|Author (Person)||Anderson, Karen M.|
|Publisher||Taylor & Francis|
|Series Title||Journal of European Public Policy|
|Series Details||Volume 26, Number 4, Pages 617-636|
|Publication Date||April 2019|
|Content Type||Journal Article|
This paper analyses three cases where unions and employers have embraced financialisation in occupational pension provision. The widespread use of funded occupational pensions in Denmark, the Netherlands and Sweden is rooted in social partner agreement that collectively organised, capital funded pensions can be harnessed to generate secure income. External funding (legal separation of pension reserves from the employer) and administration were key elements in strategies to provide secure occupational pensions.
The introduction of funded occupational pensions took place in the context of meagre and/or incomplete statutory provision and before the expansion of generous basic pension coverage starting in the 1930s. This sequencing had a ‘crowding in’ effect, because well-paid workers sought collective solutions to their pension gap. Over time, these arrangements came to encompass nearly the entire labour market. Unions and employers have developed distinctive strategies for limiting investment risks, limiting the involvement of private financial actors, and ensuring that the interests of plan participants and investment managers are aligned.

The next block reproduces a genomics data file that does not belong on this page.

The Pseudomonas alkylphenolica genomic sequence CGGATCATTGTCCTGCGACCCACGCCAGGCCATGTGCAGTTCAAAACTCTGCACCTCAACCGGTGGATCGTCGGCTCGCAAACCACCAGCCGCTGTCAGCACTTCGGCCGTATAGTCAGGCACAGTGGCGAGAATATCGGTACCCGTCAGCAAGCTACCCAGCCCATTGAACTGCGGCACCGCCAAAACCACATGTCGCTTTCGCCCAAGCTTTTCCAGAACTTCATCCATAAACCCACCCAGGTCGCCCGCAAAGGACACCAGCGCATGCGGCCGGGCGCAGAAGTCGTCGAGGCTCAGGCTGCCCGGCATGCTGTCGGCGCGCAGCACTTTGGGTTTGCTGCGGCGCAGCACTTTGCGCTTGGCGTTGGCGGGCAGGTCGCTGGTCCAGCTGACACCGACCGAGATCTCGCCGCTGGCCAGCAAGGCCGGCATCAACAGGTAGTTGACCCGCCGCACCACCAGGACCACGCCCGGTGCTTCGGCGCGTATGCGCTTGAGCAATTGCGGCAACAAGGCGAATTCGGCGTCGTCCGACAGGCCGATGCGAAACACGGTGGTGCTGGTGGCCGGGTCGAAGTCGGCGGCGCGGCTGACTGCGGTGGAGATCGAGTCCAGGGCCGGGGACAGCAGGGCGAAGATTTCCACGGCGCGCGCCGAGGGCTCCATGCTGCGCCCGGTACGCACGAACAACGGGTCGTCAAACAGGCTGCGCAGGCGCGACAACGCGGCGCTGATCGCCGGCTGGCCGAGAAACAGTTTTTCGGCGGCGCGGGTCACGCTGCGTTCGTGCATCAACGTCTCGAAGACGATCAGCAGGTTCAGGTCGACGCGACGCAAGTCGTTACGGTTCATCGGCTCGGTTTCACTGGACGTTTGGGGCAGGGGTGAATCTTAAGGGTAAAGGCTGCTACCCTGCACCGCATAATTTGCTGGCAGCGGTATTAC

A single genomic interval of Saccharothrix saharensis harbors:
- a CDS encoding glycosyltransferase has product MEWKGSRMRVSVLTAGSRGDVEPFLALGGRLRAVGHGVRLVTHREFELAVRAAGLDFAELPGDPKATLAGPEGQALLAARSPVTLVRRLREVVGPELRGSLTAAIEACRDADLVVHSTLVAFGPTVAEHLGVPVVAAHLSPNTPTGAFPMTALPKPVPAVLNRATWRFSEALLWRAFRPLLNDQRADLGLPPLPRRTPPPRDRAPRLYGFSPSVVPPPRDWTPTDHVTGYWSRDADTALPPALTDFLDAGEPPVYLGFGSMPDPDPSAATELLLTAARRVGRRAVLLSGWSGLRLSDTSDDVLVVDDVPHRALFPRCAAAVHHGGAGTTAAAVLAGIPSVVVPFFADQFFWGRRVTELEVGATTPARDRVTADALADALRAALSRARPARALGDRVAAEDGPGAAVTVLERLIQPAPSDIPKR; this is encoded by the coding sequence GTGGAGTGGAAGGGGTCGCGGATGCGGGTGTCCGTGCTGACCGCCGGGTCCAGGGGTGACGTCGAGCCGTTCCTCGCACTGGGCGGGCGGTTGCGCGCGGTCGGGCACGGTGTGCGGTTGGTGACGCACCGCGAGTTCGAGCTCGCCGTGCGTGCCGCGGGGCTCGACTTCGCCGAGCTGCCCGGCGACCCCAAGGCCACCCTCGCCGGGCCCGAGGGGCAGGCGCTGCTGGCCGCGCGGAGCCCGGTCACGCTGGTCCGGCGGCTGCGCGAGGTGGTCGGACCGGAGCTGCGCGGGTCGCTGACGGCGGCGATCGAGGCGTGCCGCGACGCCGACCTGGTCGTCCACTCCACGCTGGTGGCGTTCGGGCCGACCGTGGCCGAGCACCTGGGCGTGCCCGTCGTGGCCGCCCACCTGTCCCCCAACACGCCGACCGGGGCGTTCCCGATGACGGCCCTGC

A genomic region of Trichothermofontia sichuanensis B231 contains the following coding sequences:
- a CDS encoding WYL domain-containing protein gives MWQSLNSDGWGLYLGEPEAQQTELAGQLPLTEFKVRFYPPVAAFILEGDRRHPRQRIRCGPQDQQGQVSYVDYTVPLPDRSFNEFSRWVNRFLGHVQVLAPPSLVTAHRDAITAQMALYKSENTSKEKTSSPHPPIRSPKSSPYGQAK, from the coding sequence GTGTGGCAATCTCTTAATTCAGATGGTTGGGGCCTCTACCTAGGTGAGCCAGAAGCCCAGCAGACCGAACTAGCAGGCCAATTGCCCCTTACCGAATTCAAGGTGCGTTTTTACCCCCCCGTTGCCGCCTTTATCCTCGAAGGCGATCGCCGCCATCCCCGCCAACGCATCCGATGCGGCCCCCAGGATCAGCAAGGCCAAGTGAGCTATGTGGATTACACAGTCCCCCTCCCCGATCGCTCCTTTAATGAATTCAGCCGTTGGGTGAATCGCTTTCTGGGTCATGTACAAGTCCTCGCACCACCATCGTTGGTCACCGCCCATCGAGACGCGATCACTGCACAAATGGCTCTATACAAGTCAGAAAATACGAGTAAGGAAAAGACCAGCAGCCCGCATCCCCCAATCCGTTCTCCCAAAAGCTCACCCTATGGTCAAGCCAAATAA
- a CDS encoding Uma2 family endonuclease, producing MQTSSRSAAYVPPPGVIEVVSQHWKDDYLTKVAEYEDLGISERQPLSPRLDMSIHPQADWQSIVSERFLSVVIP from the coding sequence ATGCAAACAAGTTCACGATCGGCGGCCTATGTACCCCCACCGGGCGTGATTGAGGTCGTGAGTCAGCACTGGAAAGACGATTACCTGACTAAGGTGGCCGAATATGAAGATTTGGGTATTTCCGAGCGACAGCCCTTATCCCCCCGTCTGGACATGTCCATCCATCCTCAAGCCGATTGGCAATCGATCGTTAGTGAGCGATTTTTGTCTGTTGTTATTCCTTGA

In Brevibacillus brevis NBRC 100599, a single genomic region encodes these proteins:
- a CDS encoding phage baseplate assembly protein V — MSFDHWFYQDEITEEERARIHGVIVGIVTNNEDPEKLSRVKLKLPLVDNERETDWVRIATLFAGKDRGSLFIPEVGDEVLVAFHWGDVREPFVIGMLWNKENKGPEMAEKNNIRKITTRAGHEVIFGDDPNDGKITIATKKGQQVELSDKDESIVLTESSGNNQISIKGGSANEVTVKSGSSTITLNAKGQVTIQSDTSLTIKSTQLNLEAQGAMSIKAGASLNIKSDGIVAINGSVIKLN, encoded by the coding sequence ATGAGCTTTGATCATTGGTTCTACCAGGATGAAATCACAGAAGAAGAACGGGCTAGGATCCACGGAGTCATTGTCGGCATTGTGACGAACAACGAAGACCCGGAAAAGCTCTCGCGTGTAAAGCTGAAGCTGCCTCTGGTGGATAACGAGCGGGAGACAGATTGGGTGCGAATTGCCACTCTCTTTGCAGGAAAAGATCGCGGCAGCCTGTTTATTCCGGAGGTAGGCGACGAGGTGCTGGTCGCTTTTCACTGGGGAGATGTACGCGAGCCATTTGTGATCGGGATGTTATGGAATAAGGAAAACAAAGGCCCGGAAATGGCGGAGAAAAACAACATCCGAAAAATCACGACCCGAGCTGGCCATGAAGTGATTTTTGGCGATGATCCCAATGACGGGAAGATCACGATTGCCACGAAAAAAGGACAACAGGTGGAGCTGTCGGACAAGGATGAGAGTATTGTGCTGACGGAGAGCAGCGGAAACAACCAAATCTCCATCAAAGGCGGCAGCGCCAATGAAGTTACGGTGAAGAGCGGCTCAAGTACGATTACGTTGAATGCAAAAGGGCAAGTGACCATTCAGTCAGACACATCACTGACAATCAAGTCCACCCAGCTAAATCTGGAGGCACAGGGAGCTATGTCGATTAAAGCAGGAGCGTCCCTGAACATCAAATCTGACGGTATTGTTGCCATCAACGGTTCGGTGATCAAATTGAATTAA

This article is part of a Special Issue of this Journal on 'The political economy of pension financialisation: public policy responses to the crisis'.
|Subject Categories||Business and Industry, Employment and Social Affairs|
|Subject Tags||Financial Services, Pensions|
|Countries / Regions||Denmark, Netherlands, Sweden|